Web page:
A woman was locked in the attic. She spent years up there, perhaps clawing at the walls and door. She may have died up there, and pieces of her body may still be in the home’s backyard.
These pictures are from the haunted house near Laconia’s Parade Road. It’s a private residence, but in Colonial times, it had been a tavern.
Much later, according to stories told by the homeowners, someone was locked in the attic, possibly for years.
There’s plenty of physical evidence, including personal belongings from long ago. It’s difficult to tell which had been left there by previous homeowners, and which belong to the current residents.
But few attics have so many marks scraped into the walls and door.
I’ve mentioned this house before, including in my review of Rue Cote’s book, Ghost Hunting in Tilton, NH.
The scratch marks in the Laconia home’s attic were among the creepiest things I’ve ever seen in a private home. It was reminiscent of hash marks carved into prison walls, and in orphanages and hospitals where people were practically imprisoned.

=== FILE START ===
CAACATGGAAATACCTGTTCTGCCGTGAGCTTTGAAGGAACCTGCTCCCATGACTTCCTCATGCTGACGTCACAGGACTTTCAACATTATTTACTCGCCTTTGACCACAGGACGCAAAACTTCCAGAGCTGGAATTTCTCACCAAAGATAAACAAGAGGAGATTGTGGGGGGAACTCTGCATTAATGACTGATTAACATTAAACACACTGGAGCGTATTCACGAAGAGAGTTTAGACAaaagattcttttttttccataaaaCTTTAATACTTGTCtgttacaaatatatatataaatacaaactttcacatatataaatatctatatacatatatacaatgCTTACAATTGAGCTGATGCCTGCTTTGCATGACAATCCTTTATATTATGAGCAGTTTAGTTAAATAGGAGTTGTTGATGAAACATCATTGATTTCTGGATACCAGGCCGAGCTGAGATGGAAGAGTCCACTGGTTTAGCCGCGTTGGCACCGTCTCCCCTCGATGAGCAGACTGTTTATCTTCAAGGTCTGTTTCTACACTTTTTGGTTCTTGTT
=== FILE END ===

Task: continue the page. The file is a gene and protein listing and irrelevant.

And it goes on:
The first photo shows the wall near the attic door, close to an old-school light switch. I’m not sure if the scratched-in date (near the top of the wall) says 1895 or 1896.
Probably the latter.
Either way, it’s creepy.
Next, here are the marks on the inside of the attic door (by someone inside the attic). Some look like they may have been etched with chalk.
Next is a photo you may have seen before (in my article – Laconia, NH’s Ghostly Places) but this is a larger copy. It hasn’t been adjusted or changed in any way, aside from reducing it to fit on this webpage (and adding my name as photographer).
The fourth (next) photo shows an area just to the left of the previous photo. I did adjust the contrast (and I added an arrow) so you can see the date scratched into the wall: 1892.
If the photo at the top of this article shows 1896 scratched into the wood, it’s possible someone was locked in that attic for a very long time. Three or four years, at least. That’s shocking.
You can read more of my Laconia story in Rue’s book.
For me, the most chilling part of this Laconia investigation was what people said, afterwards.
I talked about this house with several friends in Tilton.
Every one of them had a story about a relative that had been locked in their family’s attic, years ago.
Or, they knew a neighbor or nearby cousin with a relative locked in the attic.
I understand that in the 18th and 19th centuries, mental health facilities could be barbaric. It may have seemed more humane to keep the person at home.
But, in an attic…? And for years…?
That explains a lot about why Tilton and nearby towns are so very haunted.